David Kittos, the photographer behind the featured bowl of skittles, spoke out against the image and pointed out that he is a refugee himself. He told the BBC that Trump Jr. used the image without granting permission prior to use.
"In 1974, when I was six years old, I was a refugee from the Turkish occupation of Cyprus, so I would never approve the use of this image against refugees,” Kittos said, according to BBC .
The "poisoned candy" metaphor has been going around for years, often used to suggest that bad people hide among the good. Trump Jr. is bringing up a harmful, racist and faulty metaphor for a situation that requires precisely the opposite.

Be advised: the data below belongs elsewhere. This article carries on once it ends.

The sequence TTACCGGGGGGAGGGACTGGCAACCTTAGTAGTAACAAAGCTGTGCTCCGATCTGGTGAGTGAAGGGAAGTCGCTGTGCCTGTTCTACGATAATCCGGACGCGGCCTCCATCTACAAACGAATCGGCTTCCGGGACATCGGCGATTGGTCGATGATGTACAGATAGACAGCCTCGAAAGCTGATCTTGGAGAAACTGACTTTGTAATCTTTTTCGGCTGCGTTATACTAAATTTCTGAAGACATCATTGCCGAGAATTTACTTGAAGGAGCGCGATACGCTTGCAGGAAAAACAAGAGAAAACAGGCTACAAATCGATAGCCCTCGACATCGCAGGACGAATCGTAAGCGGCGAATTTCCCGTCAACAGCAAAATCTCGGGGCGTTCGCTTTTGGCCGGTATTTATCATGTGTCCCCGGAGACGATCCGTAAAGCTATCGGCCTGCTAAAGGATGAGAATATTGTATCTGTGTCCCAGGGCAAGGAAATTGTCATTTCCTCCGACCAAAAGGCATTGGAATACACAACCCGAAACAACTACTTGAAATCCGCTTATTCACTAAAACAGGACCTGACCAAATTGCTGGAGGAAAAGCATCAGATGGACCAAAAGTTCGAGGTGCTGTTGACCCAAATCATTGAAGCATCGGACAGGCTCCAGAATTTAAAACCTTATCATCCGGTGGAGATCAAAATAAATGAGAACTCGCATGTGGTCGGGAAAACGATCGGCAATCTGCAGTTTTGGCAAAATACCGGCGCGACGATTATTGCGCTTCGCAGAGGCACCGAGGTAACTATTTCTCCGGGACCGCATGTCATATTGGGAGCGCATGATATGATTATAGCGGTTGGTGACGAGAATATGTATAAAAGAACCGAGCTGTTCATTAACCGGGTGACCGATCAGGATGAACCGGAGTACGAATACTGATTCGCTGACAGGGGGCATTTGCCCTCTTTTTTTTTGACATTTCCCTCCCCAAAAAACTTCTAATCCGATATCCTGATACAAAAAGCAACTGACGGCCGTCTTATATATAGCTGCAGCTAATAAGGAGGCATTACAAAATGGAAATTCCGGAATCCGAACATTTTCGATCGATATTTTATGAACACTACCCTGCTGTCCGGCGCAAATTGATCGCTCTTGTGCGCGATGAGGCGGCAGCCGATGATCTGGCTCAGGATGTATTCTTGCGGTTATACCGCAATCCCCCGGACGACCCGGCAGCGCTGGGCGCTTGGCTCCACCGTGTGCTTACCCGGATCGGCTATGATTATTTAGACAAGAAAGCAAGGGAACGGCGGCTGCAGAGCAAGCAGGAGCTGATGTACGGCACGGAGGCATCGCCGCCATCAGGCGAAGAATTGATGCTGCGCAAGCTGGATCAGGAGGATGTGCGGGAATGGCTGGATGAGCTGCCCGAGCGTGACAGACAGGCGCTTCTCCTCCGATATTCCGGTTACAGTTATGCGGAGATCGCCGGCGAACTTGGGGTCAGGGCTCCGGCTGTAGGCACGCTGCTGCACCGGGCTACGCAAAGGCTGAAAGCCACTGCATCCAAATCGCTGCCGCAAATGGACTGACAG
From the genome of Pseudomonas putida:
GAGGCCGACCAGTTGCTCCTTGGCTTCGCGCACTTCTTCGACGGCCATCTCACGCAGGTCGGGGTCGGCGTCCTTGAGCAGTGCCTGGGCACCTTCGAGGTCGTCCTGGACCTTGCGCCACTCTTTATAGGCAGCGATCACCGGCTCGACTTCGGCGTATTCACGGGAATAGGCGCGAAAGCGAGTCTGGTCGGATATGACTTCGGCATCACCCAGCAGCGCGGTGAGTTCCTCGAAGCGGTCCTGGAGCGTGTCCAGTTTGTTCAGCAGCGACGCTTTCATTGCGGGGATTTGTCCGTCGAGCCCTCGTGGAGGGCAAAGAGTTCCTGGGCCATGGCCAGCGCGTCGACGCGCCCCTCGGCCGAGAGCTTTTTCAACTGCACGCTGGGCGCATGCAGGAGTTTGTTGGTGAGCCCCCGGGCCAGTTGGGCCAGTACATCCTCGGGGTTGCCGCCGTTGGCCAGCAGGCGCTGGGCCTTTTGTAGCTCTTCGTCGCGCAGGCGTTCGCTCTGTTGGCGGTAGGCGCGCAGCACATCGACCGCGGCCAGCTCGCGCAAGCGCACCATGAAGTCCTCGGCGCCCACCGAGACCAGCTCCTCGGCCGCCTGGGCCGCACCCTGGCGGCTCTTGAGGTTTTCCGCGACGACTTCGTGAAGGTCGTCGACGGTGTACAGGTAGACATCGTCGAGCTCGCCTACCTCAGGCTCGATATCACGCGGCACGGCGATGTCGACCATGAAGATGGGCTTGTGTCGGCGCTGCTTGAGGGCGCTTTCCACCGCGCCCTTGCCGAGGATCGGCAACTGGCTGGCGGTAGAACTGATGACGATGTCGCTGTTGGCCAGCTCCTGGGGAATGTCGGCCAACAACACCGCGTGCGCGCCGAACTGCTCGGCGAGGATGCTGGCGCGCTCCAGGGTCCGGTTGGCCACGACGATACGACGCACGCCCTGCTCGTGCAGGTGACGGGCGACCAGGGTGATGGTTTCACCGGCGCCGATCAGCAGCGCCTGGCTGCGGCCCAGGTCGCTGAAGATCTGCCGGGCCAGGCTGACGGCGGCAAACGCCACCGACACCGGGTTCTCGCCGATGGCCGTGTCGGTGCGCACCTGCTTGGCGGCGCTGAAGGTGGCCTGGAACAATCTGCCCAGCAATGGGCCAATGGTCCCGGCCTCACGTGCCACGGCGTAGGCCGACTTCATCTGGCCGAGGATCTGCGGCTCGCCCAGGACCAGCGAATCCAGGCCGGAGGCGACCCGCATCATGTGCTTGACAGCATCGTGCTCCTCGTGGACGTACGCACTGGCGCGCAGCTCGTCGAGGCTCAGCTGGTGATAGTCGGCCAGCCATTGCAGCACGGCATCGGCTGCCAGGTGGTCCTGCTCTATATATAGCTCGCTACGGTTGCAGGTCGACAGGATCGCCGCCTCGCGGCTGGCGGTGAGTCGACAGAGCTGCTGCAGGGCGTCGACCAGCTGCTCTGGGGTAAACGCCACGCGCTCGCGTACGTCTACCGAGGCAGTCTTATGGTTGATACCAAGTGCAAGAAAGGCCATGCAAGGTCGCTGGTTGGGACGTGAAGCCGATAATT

Wrigley, a division of Mars and the company behind Skittles, issued a statement following the tweet.
"Skittles are candy; refugees are people. It's an inappropriate analogy," the statement read.
People have been speaking out against the hate on Twitter.